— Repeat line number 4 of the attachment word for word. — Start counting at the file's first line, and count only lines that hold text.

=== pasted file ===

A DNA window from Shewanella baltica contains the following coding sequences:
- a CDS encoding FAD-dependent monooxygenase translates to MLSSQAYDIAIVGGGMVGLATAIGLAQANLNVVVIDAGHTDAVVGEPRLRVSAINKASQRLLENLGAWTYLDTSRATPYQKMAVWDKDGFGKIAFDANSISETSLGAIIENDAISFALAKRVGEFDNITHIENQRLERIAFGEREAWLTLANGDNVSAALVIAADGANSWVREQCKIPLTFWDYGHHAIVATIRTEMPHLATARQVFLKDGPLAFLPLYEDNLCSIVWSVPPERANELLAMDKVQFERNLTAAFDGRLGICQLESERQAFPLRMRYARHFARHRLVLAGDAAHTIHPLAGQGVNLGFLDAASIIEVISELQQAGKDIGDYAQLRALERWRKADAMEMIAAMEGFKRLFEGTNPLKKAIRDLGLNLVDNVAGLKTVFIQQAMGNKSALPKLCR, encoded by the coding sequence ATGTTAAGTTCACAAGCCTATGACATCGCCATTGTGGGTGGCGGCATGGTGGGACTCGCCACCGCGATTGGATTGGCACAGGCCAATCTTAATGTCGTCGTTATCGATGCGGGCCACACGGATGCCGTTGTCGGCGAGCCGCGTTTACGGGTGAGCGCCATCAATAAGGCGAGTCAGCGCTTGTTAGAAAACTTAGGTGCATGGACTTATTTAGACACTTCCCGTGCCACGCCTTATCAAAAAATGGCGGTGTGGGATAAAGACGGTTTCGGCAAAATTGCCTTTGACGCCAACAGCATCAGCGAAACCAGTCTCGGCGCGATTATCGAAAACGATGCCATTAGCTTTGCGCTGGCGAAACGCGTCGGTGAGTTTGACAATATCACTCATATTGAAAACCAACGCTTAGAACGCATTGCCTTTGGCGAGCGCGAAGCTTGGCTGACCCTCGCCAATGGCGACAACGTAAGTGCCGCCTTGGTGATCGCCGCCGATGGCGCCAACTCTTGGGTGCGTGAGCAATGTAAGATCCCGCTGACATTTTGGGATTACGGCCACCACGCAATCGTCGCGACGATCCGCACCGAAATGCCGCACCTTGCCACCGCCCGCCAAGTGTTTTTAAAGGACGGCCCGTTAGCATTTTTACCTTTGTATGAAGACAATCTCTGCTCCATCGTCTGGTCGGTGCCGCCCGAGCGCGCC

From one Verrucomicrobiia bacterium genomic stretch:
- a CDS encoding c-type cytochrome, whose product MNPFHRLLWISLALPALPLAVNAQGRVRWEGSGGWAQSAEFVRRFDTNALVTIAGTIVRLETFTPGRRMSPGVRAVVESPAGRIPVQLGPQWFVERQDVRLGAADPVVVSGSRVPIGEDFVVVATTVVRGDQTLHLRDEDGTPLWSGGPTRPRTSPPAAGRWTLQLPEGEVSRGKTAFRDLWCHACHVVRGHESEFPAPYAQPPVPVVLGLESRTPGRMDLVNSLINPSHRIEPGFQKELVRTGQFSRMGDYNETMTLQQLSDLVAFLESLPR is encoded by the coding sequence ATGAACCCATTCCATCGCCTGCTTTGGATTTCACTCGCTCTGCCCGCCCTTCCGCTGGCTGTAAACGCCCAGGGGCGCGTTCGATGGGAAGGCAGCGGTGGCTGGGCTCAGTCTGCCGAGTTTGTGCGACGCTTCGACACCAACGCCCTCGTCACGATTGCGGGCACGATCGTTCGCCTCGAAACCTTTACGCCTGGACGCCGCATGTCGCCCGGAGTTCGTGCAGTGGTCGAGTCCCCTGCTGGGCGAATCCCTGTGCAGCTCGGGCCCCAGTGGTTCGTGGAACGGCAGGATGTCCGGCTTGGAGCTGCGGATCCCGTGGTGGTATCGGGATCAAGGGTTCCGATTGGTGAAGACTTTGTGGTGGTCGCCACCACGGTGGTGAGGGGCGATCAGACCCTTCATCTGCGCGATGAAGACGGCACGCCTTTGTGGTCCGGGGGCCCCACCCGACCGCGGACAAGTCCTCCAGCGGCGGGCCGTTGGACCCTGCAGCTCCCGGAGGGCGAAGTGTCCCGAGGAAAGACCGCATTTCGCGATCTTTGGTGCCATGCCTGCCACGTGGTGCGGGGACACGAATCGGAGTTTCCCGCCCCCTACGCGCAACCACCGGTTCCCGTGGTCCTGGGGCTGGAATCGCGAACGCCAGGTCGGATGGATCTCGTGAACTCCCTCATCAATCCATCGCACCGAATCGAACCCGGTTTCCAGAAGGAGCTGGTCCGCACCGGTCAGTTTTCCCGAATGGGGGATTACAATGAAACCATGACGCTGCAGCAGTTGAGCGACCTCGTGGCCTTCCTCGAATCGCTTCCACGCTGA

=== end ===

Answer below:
- a CDS encoding c-type cytochrome, whose product MNPFHRLLWISLALPALPLAVNAQGRVRWEGSGGWAQSAEFVRRFDTNALVTIAGTIVRLETFTPGRRMSPGVRAVVESPAGRIPVQLGPQWFVERQDVRLGAADPVVVSGSRVPIGEDFVVVATTVVRGDQTLHLRDEDGTPLWSGGPTRPRTSPPAAGRWTLQLPEGEVSRGKTAFRDLWCHACHVVRGHESEFPAPYAQPPVPVVLGLESRTPGRMDLVNSLINPSHRIEPGFQKELVRTGQFSRMGDYNETMTLQQLSDLVAFLESLPR is encoded by the coding sequence ATGAACCCATTCCATCGCCTGCTTTGGATTTCACTCGCTCTGCCCGCCCTTCCGCTGGCTGTAAACGCCCAGGGGCGCGTTCGATGGGAAGGCAGCGGTGGCTGGGCTCAGTCTGCCGAGTTTGTGCGACGCTTCGACACCAACGCCCTCGTCACGATTGCGGGCACGATCGTTCGCCTCGAAACCTTTACGCCTGGACGCCGCATGTCGCCCGGAGTTCGTGCAGTGGTCGAGTCCCCTGCTGGGCGAATCCCTGTGCAGCTCGGGCCCCAGTGGTTCGTGGAACGGCAGGATGTCCGGCTTGGAGCTGCGGATCCCGTGGTGGTATCGGGATCAAGGGTTCCGATTGGTGAAGACTTTGTGGTGGTCGCCACCACGGTGGTGAGGGGCGATCAGACCCTTCATCTGCGCGATGAAGACGGCACGCCTTTGTGGTCCGGGGGCCCCACCCGACCGCGGACAAGTCCTCCAGCGGCGGGCCGTTGGACCCTGCAGCTCCCGGAGGGCGAAGTGTCCCGAGGAAAGACCGCATTTCGCGATCTTTGGTGCCATGCCTGCCACGTGGTGCGGGGACACGAATCGGAGTTTCCCGCCCCCTACGCGCAACCACCGGTTCCCGTGGTCCTGGGGCTGGAATCGCGAACGCCAGGTCGGATGGATCTCGTGAACTCCCTCATCAATCCATCGCACCGAATCGAACCCGGTTTCCAGAAGGAGCTGGTCCGCACCGGTCAGTTTTCCCGAATGGGGGATTACAATGAAACCATGACGCTGCAGCAGTTGAGCGACCTCGTGGCCTTCCTCGAATCGCTTCCACGCTGA